On the open prairies in the 1870s, one could look to the horizon without seeing any distinguishing features. Yet here was the border – an invisible boundary along the forty-ninth parallel – dividing the United States and Canada.
The job of the North American Boundary Commission was to make the invisible border visible. They did this by building mounds of sod placed three miles apart – surely a ludicrous situation since anyone standing beside a mound would barely be able to see the next mound even on a clear day.
Although “First Nations” doesn’t actually appear in the title of Metis and the Medicine Line: Creating a Border and Dividing a People the book devotes substantial space to their issues as well. Author Michel Hogue sheds light on both Metis and First Nations people and their culture. As the subtitle suggests, the Medicine Line divided not only the two countries, but also the people living there.
Hogue points out that Metis and First Nations people were well aware of the power and legal ramifications of the Medicine Line – that no matter what they had done south of the border, they would be safe north of the line. Thus after the Lakota wiped out General George Custer’s Seventh Cavalry at the Battle of the Little Bighorn, Chief Sitting Bull, fleeing the vengeful American Army, brought his Lakota to the Canadian prairies.
The Canadian government allowed them to stay north of the border as long as they obeyed the laws of the land, but refused to provide food or supplies. Instead, the government let “hunger do its work” in a region with a growing population of hunters and a dwindling supply of buffalo. The position of the Canadian government, Hogue states, was “calculated to drive the Lakota out of Canadian territory, using starvation – rather than rifles – as the mode of violence.”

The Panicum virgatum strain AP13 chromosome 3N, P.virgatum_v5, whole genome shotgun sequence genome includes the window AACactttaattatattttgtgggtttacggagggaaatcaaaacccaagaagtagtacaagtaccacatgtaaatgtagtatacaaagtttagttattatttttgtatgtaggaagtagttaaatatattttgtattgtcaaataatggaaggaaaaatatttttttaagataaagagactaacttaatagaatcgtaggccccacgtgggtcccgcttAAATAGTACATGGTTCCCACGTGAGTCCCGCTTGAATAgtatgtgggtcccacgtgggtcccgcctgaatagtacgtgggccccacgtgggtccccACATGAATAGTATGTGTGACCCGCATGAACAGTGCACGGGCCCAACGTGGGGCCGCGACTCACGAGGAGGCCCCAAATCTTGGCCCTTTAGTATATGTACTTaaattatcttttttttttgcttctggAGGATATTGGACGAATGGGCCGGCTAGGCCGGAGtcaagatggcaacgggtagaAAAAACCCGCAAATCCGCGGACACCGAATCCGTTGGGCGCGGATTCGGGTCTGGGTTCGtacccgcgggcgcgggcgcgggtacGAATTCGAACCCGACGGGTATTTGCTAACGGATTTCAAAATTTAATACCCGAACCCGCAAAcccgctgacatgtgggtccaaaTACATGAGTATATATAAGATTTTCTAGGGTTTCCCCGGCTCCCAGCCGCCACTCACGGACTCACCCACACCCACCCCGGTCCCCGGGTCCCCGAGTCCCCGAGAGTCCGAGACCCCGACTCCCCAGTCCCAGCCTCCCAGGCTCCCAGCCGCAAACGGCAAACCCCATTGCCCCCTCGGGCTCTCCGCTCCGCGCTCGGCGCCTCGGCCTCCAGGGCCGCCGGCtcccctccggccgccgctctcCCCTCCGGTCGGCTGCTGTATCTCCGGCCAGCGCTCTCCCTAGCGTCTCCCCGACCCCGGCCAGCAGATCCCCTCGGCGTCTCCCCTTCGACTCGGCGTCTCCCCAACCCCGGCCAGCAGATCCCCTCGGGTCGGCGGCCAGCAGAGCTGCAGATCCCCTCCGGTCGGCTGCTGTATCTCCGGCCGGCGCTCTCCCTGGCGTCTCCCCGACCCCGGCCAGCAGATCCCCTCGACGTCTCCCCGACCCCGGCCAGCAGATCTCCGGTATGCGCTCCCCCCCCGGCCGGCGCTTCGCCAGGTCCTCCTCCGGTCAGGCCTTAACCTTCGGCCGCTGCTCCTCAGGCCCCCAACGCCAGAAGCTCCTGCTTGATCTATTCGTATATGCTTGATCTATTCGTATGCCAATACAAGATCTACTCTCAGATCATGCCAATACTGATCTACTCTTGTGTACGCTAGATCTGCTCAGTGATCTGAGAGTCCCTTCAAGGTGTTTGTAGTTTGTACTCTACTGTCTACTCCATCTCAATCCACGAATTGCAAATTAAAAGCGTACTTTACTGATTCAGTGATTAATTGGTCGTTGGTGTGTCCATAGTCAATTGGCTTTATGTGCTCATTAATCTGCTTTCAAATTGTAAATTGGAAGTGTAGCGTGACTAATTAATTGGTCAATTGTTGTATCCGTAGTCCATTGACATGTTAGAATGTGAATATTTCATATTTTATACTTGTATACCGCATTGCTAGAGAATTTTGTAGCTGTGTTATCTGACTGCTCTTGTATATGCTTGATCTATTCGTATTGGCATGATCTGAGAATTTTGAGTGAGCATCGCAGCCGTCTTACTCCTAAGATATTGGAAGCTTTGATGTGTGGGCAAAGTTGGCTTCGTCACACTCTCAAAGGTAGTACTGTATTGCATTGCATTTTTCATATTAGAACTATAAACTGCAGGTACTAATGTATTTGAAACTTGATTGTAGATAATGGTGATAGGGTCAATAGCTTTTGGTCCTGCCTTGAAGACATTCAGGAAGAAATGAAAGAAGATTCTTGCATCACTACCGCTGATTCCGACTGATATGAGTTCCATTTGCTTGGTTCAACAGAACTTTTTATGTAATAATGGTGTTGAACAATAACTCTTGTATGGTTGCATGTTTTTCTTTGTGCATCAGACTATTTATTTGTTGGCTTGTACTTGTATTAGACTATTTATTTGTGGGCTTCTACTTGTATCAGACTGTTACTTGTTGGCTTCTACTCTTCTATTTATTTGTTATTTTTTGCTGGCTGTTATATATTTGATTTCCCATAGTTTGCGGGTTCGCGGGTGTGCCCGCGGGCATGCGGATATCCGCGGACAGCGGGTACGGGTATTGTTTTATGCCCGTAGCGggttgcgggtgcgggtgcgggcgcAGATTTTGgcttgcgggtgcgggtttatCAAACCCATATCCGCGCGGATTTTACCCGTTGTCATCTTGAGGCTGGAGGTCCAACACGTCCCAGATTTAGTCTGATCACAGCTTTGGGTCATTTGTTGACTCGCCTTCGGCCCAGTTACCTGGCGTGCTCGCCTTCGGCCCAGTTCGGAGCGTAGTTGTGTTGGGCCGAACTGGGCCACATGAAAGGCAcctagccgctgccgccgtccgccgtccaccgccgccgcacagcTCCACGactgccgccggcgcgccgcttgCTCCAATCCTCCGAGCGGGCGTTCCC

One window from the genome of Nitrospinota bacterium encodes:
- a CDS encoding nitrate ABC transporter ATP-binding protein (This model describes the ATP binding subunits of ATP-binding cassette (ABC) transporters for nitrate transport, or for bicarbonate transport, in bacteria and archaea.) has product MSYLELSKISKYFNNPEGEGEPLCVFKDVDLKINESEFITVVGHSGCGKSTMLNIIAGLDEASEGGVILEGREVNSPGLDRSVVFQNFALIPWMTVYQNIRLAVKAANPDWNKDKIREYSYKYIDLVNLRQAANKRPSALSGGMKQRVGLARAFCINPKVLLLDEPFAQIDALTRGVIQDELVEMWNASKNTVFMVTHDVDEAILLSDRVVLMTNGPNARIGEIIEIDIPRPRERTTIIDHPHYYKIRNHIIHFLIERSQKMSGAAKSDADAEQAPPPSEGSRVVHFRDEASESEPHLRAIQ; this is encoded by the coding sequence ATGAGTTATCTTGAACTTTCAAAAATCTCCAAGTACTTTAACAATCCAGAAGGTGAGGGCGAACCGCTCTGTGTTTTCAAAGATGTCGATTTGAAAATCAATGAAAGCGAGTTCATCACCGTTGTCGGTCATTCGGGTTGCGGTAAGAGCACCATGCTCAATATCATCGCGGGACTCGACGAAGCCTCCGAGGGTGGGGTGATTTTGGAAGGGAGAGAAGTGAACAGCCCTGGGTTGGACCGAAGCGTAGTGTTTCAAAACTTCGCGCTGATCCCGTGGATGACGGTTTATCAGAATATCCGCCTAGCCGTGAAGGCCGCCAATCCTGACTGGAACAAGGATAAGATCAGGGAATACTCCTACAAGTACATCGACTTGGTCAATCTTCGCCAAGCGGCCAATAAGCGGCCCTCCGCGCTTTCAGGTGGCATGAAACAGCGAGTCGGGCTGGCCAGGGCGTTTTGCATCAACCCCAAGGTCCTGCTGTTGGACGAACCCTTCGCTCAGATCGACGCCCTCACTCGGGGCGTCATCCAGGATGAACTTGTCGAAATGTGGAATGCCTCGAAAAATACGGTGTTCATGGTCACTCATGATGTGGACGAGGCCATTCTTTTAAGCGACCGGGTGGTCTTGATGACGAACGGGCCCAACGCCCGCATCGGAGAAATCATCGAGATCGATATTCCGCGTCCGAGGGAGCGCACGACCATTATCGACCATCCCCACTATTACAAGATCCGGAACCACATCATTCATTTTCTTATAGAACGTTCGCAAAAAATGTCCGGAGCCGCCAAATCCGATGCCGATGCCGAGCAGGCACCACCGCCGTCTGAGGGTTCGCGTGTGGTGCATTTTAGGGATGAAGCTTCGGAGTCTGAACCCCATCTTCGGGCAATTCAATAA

As the Canadian and American prairies developed, fluidity at the border was restricted. Metis and First Nations people lost many of their rights by crossing the border. Once they moved across, they were subject to new laws and not allowed to return to their previous status.
Hogue examines the impact of Prairie leaders like Louis Riel and Gabriel Dumont, and lesser-known heroes like Jean-Louis Légaré and Antoine Oullette. Dumont wanted a treaty like the one Riel had negotiated with the Canadian government at the Red River settlement in 1870. While living in Montana as an American citizen, Riel petitioned the American government to establish a Metis reserve, but his request was denied.
Metis and the Medicine Line has a bibliography, endnotes, index, three maps, and seventeen black and white photos or illustrations. A useful aspect of this 328-page book is a map outlining the areas covered by the various numbered treaties.
Hogue does an admirable job of sifting through archival sources to weave a comprehensive, cohesive, and coherent story. In examining the complex world of Metis and Aboriginal societies, Hogue’s Metis and the Medicine Line adds greater depth to our knowledge and understanding of Metis people and their culture.
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